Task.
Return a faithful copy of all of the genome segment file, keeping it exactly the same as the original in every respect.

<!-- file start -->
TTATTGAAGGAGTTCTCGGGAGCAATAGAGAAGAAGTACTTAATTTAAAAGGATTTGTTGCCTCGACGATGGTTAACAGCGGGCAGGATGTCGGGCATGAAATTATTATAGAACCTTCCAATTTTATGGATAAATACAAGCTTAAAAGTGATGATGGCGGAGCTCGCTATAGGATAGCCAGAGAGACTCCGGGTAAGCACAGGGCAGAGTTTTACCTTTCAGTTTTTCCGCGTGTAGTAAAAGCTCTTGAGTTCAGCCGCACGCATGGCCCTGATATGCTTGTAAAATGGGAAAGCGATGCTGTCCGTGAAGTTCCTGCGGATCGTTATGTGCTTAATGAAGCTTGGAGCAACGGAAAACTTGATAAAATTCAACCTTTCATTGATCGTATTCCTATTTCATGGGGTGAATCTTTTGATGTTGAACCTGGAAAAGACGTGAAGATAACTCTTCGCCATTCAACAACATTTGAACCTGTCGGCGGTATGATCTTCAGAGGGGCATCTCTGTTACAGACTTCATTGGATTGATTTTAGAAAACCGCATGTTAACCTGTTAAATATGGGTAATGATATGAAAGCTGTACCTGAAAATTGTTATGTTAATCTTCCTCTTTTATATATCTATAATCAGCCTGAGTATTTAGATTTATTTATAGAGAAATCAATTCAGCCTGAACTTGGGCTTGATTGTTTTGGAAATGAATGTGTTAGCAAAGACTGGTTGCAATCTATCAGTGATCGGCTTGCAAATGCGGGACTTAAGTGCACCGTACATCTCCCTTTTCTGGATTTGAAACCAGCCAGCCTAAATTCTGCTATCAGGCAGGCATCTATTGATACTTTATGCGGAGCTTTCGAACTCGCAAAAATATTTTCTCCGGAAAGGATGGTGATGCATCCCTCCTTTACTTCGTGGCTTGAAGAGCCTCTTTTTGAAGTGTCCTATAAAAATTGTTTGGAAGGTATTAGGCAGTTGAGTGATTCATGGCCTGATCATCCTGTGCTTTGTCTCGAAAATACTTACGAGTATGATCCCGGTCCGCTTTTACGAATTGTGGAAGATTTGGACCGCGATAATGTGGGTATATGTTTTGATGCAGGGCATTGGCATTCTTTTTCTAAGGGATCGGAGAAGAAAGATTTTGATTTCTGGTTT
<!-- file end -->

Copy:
TTATTGAAGGAGTTCTCGGGAGCAATAGAGAAGAAGTACTTAATTTAAAAGGATTTGTTGCCTCGACGATGGTTAACAGCGGGCAGGATGTCGGGCATGAAATTATTATAGAACCTTCCAATTTTATGGATAAATACAAGCTTAAAAGTGATGATGGCGGAGCTCGCTATAGGATAGCCAGAGAGACTCCGGGTAAGCACAGGGCAGAGTTTTACCTTTCAGTTTTTCCGCGTGTAGTAAAAGCTCTTGAGTTCAGCCGCACGCATGGCCCTGATATGCTTGTAAAATGGGAAAGCGATGCTGTCCGTGAAGTTCCTGCGGATCGTTATGTGCTTAATGAAGCTTGGAGCAACGGAAAACTTGATAAAATTCAACCTTTCATTGATCGTATTCCTATTTCATGGGGTGAATCTTTTGATGTTGAACCTGGAAAAGACGTGAAGATAACTCTTCGCCATTCAACAACATTTGAACCTGTCGGCGGTATGATCTTCAGAGGGGCATCTCTGTTACAGACTTCATTGGATTGATTTTAGAAAACCGCATGTTAACCTGTTAAATATGGGTAATGATATGAAAGCTGTACCTGAAAATTGTTATGTTAATCTTCCTCTTTTATATATCTATAATCAGCCTGAGTATTTAGATTTATTTATAGAGAAATCAATTCAGCCTGAACTTGGGCTTGATTGTTTTGGAAATGAATGTGTTAGCAAAGACTGGTTGCAATCTATCAGTGATCGGCTTGCAAATGCGGGACTTAAGTGCACCGTACATCTCCCTTTTCTGGATTTGAAACCAGCCAGCCTAAATTCTGCTATCAGGCAGGCATCTATTGATACTTTATGCGGAGCTTTCGAACTCGCAAAAATATTTTCTCCGGAAAGGATGGTGATGCATCCCTCCTTTACTTCGTGGCTTGAAGAGCCTCTTTTTGAAGTGTCCTATAAAAATTGTTTGGAAGGTATTAGGCAGTTGAGTGATTCATGGCCTGATCATCCTGTGCTTTGTCTCGAAAATACTTACGAGTATGATCCCGGTCCGCTTTTACGAATTGTGGAAGATTTGGACCGCGATAATGTGGGTATATGTTTTGATGCAGGGCATTGGCATTCTTTTTCTAAGGGATCGGAGAAGAAAGATTTTGATTTCTGGTTT